Mako sharks. Sleek and fast, they are the kings of the high seas. Or at least they were: as a recent article in Science highlights, they are the second most common shark caught in pelagic fisheries, with at least 130,000 individuals caught each year in the North Atlantic alone. Most shockingly, even if that number was reduced to 0, mako sharks would only have a 54% chance of recovering by 2040.
Scientists have recognised that this overfishing is leading to dramatic population declines, and have strongly recommended to the International Commission for the Conservation of Atlantic Tunas (ICCAT) that annual catches need to be reduced to below 500 tons (it’s about 3,300 tons at the moment). However, despite recognising the sharks are overfished, ICCAT instead opted not to impose a quota but provided an unenforced regulation that sharks still alive when caught should be released. Scientists estimate that even if all of those alive sharks were released, the annual catch would still exceed 1,400 tons – well above the recommended maximum of 500! Even if the 500 maximum was achieved, makos would still only have a 35% chance of recovering by 2040…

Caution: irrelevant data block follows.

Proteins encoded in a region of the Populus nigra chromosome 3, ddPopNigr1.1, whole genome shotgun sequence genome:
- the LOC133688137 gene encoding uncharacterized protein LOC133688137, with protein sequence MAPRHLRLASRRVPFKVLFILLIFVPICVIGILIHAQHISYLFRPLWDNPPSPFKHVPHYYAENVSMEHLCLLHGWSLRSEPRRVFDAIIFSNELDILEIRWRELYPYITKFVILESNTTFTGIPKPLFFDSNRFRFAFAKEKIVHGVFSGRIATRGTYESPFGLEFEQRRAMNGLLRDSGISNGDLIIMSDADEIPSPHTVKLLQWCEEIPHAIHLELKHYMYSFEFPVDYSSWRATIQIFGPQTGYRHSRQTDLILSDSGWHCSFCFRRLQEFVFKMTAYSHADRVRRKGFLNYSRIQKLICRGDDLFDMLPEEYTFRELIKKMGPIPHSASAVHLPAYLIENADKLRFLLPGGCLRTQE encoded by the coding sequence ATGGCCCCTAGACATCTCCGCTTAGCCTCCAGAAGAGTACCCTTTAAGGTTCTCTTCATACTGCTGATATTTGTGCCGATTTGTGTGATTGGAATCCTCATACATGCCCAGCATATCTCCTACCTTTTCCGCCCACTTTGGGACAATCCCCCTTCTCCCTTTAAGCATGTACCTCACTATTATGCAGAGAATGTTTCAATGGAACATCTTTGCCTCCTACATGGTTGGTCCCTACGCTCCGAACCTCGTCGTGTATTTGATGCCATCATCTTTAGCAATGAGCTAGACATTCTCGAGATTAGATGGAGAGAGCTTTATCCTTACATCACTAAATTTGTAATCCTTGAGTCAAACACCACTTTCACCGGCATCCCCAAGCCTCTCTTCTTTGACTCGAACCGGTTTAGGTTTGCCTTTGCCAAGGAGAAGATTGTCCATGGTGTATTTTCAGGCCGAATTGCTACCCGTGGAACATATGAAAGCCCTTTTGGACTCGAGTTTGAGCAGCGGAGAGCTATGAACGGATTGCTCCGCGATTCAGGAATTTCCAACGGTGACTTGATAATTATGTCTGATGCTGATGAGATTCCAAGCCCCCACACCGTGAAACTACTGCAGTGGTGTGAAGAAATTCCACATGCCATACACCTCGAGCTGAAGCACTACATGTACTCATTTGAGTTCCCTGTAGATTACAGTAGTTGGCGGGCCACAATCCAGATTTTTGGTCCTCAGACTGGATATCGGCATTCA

Unfortunately, the sharks are simply too valuable to the nations that fish them, with a seeming preference for earning as much from them now as possible as opposed to nurturing a stable income from harvesting the sharks sustainably.
This emphasises the importance of education and awareness. Sharks are only fished to meet consumer demand, so perhaps if people appreciated the impacts they may reconsider buying shark products? One of the most important things we can do as individuals is share how important sharks are and how they are threatened by overfishing. If enough people understand and take action, demand can fall and sharks may just get the chance they need to recover and rule the oceans once more.
Written by: Sarah Geron